“There’s a melody in everything. And once you find the melody, then you connect immediately with the heart. Because sometimes English or Spanish, Swahili or any language gets in the way. But nothing penetrates the heart faster than the melody.” ~ Carlos Santana
Just as there are celebrated rock singers whose vocals are instantly recognizable (Bob Dylan, Mick Jagger, Janis Joplin, Stevie Nicks), there are electric guitarists whose signature stylings and timbres we’d know just about anywhere.
Carlos Santana is rightfully ranked among the greatest rock guitarists of all time, alongside such masters as Jimi Hendrix, Eric Clapton, Jeff Beck, and Stevie Ray Vaughan. When you hear the pure, piercing tone of his guitar as it caresses a melodic line (oh, those amazing solo riffs and sustained notes!), there’s no mistaking whose fiery, impassioned “voice” you’re hearing.
Santana pioneered a unique fusion of rock, blues, jazz, and Latin, African and Cuban rhythms in the late 60’s and early 70’s — a distinctive sound that continues to electrify audiences today. With early hits like “Black Magic Woman” and “Evil Ways,” the rare addition of percussion instruments (congas, timbales) to guitar and organ flavored the music with an old world, positively primal feel. The aptly named, strictly instrumental “Soul Sacrifice,” with its driving polyrhythms and rousing solos, pulsates with an energy that fairly inhabits the listener, taking him/her on a transformative musical journey.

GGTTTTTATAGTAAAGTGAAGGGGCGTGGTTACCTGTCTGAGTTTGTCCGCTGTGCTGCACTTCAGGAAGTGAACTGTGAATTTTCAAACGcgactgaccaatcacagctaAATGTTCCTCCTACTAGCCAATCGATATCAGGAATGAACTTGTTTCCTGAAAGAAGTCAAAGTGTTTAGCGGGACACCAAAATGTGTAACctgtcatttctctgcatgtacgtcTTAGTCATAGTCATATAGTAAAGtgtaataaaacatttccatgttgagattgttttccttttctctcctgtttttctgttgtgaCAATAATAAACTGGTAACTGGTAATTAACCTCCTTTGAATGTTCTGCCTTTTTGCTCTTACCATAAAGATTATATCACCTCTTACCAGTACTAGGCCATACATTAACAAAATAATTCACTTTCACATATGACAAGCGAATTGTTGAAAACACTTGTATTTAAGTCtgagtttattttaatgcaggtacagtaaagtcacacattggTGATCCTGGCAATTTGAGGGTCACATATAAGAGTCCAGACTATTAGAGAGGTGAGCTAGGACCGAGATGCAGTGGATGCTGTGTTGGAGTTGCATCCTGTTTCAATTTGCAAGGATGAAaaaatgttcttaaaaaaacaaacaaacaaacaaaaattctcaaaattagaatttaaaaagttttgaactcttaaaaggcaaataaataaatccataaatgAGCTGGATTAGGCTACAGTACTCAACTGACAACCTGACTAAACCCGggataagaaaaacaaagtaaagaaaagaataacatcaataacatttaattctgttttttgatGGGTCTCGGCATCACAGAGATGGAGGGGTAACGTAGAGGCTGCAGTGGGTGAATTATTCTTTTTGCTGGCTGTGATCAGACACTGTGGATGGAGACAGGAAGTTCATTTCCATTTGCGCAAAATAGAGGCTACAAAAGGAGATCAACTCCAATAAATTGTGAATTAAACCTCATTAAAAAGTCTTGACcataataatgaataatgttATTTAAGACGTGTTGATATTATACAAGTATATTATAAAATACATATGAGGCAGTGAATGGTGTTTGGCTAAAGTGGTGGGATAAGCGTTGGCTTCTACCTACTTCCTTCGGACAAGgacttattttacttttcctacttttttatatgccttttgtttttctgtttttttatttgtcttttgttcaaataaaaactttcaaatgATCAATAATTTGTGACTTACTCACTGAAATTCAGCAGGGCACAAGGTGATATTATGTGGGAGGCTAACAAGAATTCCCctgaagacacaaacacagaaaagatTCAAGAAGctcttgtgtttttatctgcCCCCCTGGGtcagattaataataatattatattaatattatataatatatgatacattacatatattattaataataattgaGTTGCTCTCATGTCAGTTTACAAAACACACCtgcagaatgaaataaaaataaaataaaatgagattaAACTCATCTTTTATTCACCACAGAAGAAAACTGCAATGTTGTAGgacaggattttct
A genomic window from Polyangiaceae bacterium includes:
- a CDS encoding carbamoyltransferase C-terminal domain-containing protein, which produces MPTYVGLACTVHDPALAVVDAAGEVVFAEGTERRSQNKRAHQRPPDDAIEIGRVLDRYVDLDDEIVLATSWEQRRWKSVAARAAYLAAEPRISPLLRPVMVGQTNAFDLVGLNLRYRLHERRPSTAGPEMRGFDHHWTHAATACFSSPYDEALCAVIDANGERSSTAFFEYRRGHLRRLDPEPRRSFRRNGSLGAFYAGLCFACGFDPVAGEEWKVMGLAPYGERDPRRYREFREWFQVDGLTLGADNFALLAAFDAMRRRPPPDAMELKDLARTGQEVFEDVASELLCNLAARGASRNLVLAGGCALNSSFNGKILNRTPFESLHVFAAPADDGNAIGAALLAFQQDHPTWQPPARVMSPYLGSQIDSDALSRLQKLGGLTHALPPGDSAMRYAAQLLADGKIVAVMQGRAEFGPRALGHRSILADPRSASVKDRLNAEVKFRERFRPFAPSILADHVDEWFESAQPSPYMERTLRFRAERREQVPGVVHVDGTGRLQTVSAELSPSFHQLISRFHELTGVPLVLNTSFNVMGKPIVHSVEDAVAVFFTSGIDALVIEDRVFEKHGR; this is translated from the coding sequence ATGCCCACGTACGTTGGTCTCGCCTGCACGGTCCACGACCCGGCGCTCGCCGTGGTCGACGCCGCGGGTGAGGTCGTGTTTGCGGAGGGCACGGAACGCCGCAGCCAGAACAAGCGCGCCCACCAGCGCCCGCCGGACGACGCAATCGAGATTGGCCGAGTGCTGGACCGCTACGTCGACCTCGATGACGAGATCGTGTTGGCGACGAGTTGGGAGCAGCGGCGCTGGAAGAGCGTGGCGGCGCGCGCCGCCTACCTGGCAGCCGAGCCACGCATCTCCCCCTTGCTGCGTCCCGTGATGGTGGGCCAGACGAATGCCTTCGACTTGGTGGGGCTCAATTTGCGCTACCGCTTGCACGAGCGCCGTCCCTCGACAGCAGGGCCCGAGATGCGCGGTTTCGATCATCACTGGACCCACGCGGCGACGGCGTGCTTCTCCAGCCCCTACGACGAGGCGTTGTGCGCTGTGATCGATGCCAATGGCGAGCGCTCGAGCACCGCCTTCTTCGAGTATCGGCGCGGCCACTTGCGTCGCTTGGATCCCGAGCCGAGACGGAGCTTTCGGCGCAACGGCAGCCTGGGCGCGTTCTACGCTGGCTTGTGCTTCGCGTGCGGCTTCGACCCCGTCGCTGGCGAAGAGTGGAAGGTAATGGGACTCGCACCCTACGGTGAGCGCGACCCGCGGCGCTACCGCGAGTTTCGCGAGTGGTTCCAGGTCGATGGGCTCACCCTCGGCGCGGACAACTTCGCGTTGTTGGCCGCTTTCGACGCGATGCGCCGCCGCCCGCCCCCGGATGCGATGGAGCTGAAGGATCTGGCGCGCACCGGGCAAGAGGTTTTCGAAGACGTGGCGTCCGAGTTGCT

Though I’ve enjoyed Santana’s music since college, I knew very little about Carlos Santana’s childhood, so I was especially pleased to see that New York Times bestselling music biographer Gary Golio had recently published Carlos Santana: Sound of the Heart, Song of the World (Henry Holt, 2018). Illustrated by Pura Belpré Honor and Américas Award recipient Rudy Gutierrez (who created Santana’s iconic Shaman CD cover), this captivating picture book describes Carlos’s early years in Mexico as he seeks a personal, authentic mode of musical expression.
He sprang from humble but musically rich origins. The son of a mariachi player, Carlos witnessed firsthand the power of music not only to entertain, but to lift people’s spirits, make them feel alive. He viewed his father as a true hero, an angel who could “make magic with his fingers” as he played the violin in the church orchestra.